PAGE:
What to do with a Met police that harbours rapists and murderers? Scrap it and start again
Jonathan Freedland/The Guardian: The whole barrel is rotten. Perhaps it began with a few bad apples long ago, and of course some good ones will remain even now, but the rot in the Metropolitan force has spread.
You read of David Carrick, the officer who kept his uniform, his badge and, for many years, his gun even as he pursued a parallel career as a prolific sex offender, and of course you are sickened by the evil he has done: dozens of rapes and sexual offences against 12 women, over two decades, including imprisoning one of his victims, naked and terrified, in a tiny cupboard under the stairs. But an equal horror comes when you learn that the police had been warned eight times about Carrick’s behaviour – eight – but did nothing. In fairness, that’s not quite right; they did do something. They promoted him in 2009 to an elite armed unit.
The horror is familiar. We felt it when another serving Met officer, Wayne Couzens, raped and murdered Sarah Everard in 2021. We felt it when, that same year, Met officers were jailed for circulating photographs of the bodies of two murdered sisters – “dead birds”, they called them – for the titillation of their colleagues. And we felt it a year ago when we learned of the group at Charing Cross police station in London who traded WhatsApp messages casually joking about rape and speaking of women in terms so filled with hate the word “misogyny” scarcely does it justice.
The pattern is so clear that the individual perpetrators are best understood as symptoms of a larger sickness. The Metropolitan police is a diseased institution. The new commissioner, Mark Rowley, is said to be a decent, well-intentioned man, but few would rate his chances of healing the Met. Anyone who tries runs into a stubborn, suspicious workforce ready to feed hostile stories to a receptive press – which is how you end up with a commissioner like the last one, Cressida Dick, who seemed to regard her prime mission as keeping police officers happy, with serving the public a distant second. So what can be done? A generation ago, after the murder of Stephen Lawrence, it became impossible to deny that the police lacked the confidence of black Londoners. The result was the Macpherson inquiry. We are at a similar moment now: London’s women can no longer trust the police. How could they, when, should they have the courage to report a rape, they might be questioned by an officer who’s committed that very offence, or harbours the attitudes displayed in those Charing Cross messages? As a first step there needs to be a Macpherson-style investigation of misogyny in the Met.
The conclusion would surely be drastic. Recall that, in the same era as the Lawrence murder, it became similarly unarguable that half the population of Northern Ireland had no faith in the Royal Ulster Constabulary. The result was the dissolution of that force and its replacement with a new service. Keir Starmer, who played an advisory role in the establishment of the Police Service of Northern Ireland, was right to cite that precedent this week, because the Met has similarly lost the confidence of half the population it’s meant to serve: namely, women. The remedy should be the same for London as it was for Northern Ireland: scrap the Met and start again.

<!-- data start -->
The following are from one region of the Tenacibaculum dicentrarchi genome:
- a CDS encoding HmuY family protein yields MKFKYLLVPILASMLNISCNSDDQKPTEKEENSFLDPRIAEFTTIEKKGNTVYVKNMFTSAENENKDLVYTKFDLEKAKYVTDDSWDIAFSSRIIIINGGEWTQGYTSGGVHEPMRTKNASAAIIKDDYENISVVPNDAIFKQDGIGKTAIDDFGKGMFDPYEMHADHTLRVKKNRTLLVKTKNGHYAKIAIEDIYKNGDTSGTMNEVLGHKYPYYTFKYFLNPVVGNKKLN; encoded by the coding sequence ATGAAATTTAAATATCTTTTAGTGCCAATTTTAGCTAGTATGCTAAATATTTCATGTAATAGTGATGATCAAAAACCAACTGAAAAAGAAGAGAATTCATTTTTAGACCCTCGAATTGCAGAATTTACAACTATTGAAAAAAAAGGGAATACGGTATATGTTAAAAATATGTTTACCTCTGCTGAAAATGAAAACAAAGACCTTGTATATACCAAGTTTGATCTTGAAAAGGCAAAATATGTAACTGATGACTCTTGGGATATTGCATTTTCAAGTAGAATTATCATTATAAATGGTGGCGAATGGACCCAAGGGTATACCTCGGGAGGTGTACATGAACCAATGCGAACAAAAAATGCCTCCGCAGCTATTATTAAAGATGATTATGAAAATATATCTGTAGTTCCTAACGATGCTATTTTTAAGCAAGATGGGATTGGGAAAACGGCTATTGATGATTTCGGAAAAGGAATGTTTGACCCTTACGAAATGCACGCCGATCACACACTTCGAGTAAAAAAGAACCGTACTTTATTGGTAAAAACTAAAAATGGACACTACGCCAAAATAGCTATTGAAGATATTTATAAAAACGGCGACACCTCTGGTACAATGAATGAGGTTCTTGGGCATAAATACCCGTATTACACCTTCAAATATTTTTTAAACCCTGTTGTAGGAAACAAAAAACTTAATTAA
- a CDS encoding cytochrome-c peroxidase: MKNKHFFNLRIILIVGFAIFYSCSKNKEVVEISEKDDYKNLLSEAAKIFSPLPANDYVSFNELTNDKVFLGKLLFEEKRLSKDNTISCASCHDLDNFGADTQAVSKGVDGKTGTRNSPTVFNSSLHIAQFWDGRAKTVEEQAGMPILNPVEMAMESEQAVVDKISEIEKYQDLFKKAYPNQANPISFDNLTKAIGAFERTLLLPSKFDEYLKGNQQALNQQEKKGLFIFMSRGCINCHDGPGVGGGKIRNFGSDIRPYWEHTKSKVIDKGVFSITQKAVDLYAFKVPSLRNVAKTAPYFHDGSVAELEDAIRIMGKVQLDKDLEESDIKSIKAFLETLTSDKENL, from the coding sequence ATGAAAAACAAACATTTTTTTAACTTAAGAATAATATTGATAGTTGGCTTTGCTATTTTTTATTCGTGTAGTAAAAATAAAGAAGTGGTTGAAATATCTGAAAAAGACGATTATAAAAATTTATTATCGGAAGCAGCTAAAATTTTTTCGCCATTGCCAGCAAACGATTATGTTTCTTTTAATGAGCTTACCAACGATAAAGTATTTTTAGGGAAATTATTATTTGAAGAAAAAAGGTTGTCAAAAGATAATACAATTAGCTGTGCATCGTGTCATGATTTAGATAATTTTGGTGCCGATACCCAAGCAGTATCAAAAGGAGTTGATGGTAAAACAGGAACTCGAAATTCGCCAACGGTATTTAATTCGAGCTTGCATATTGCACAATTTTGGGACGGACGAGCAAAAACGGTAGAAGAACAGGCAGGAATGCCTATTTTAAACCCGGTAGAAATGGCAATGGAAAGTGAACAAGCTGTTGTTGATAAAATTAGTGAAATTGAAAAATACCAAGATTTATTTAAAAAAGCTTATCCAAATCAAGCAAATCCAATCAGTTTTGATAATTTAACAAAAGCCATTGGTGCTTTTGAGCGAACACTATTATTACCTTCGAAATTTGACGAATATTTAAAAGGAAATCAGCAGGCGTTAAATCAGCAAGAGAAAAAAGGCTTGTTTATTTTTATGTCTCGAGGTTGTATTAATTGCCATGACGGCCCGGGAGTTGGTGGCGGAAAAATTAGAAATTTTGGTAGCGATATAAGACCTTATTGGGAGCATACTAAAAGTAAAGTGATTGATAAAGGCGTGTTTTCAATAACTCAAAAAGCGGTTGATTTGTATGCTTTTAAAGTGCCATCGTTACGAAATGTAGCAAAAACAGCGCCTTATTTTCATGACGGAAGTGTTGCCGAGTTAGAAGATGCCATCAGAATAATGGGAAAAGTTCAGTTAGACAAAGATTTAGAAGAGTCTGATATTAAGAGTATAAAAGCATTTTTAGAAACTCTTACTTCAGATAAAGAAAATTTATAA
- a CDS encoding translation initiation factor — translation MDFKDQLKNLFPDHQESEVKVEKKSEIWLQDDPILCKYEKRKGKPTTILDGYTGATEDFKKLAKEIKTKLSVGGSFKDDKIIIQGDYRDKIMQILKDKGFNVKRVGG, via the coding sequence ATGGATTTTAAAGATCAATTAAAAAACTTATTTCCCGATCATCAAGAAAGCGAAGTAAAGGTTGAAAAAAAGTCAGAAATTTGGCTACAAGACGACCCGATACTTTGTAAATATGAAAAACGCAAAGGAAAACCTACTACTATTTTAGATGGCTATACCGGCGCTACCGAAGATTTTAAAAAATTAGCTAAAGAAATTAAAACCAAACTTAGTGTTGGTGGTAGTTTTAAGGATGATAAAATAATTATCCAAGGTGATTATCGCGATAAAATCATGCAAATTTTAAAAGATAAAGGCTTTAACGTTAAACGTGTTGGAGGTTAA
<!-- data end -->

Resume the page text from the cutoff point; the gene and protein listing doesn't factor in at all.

It’s an extreme solution, but the problem is extreme. The Metropolitan police fails the two tests that count. It cannot demonstrate efficiency – see last September’s damning report by the police inspectorate, finding that the Met is failing when it comes to investigating crime and protecting the vulnerable – and it has lost legitimacy. As in Northern Ireland, a new service needs to be born, under wholly new leadership, with a head experienced in criminal justice but untainted by Met culture. Joan Smith, the definitive authority on police misogyny and onetime adviser to the London mayor on violence against women, has an intriguing suggestion: she nominates the lawyer, former minister and former police and crime commissioner Vera Baird. Still, this is hardly a problem confined to London. A second inspectorate report in November looked at eight separate forces and concluded that “a culture of misogyny, sexism, predatory behaviour towards female police officers and staff and members of the public was prevalent in all the forces we inspected”. Literally every female police officer and staff member the inspectors spoke to told of harassment and, in some cases, assaults.
It won’t wash to say that the police reflect society and so will always include a proportionate number of abusers. These numbers are disproportionate. That suggests that the police are attracting more than their share of violent, abusive men. There’s no mystery about that. A job that gives you power over women and the vulnerable, including access to their personal information, is bound to lure men bent on doing harm. The answer is to tighten vetting, so that recruiters are looking out for those who want a police badge for all the wrong reasons.
But the grimmer truth is that this malady goes far beyond the police. There were 70,000 rapes recorded last year in England and Wales alone – 1,350 a week – and those are just the ones that were reported, estimated as a mere quarter or fifth of all the rapes that happen. Of those recorded, just 1.3% resulted in a suspect being charged. Obviously only a fraction of those ended in a conviction. When fewer than one in a hundred rapists ever face any consequences, it’s time for a society to be honest with itself – and admit that it has, in effect, decriminalised rape. Worse, says Smith, it is creating serial rapists: a man does it once, gets away with it, and realises he can do it again. And again.
There are remedies, starting with a system that investigates the suspect instead of the victim rather than the other way around.